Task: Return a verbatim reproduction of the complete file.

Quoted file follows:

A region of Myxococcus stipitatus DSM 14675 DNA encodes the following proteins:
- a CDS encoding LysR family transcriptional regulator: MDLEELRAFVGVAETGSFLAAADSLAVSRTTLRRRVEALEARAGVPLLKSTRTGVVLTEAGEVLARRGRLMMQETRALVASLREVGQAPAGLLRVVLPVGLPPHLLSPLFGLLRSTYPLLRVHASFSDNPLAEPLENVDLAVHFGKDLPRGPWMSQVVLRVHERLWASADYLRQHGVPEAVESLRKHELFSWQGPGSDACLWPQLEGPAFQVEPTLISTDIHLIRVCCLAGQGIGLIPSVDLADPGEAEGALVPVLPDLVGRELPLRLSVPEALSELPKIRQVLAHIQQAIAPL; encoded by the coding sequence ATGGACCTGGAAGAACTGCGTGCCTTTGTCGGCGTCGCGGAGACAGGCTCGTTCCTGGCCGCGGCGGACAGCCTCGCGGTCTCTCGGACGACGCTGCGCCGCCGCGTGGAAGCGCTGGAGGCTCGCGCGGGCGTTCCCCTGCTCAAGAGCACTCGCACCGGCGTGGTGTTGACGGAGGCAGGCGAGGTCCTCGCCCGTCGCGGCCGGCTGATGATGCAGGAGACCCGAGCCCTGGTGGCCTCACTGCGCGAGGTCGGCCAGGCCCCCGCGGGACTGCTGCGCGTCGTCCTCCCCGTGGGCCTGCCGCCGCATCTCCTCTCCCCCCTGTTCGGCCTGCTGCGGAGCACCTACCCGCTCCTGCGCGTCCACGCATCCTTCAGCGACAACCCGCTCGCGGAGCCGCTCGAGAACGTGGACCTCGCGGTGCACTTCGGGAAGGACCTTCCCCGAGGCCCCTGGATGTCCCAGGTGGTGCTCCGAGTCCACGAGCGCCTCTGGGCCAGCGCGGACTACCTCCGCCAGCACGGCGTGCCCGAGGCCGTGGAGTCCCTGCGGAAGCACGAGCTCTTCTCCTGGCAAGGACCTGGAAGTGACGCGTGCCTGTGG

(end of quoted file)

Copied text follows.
A region of Myxococcus stipitatus DSM 14675 DNA encodes the following proteins:
- a CDS encoding LysR family transcriptional regulator: MDLEELRAFVGVAETGSFLAAADSLAVSRTTLRRRVEALEARAGVPLLKSTRTGVVLTEAGEVLARRGRLMMQETRALVASLREVGQAPAGLLRVVLPVGLPPHLLSPLFGLLRSTYPLLRVHASFSDNPLAEPLENVDLAVHFGKDLPRGPWMSQVVLRVHERLWASADYLRQHGVPEAVESLRKHELFSWQGPGSDACLWPQLEGPAFQVEPTLISTDIHLIRVCCLAGQGIGLIPSVDLADPGEAEGALVPVLPDLVGRELPLRLSVPEALSELPKIRQVLAHIQQAIAPL; encoded by the coding sequence ATGGACCTGGAAGAACTGCGTGCCTTTGTCGGCGTCGCGGAGACAGGCTCGTTCCTGGCCGCGGCGGACAGCCTCGCGGTCTCTCGGACGACGCTGCGCCGCCGCGTGGAAGCGCTGGAGGCTCGCGCGGGCGTTCCCCTGCTCAAGAGCACTCGCACCGGCGTGGTGTTGACGGAGGCAGGCGAGGTCCTCGCCCGTCGCGGCCGGCTGATGATGCAGGAGACCCGAGCCCTGGTGGCCTCACTGCGCGAGGTCGGCCAGGCCCCCGCGGGACTGCTGCGCGTCGTCCTCCCCGTGGGCCTGCCGCCGCATCTCCTCTCCCCCCTGTTCGGCCTGCTGCGGAGCACCTACCCGCTCCTGCGCGTCCACGCATCCTTCAGCGACAACCCGCTCGCGGAGCCGCTCGAGAACGTGGACCTCGCGGTGCACTTCGGGAAGGACCTTCCCCGAGGCCCCTGGATGTCCCAGGTGGTGCTCCGAGTCCACGAGCGCCTCTGGGCCAGCGCGGACTACCTCCGCCAGCACGGCGTGCCCGAGGCCGTGGAGTCCCTGCGGAAGCACGAGCTCTTCTCCTGGCAAGGACCTGGAAGTGACGCGTGCCTGTGG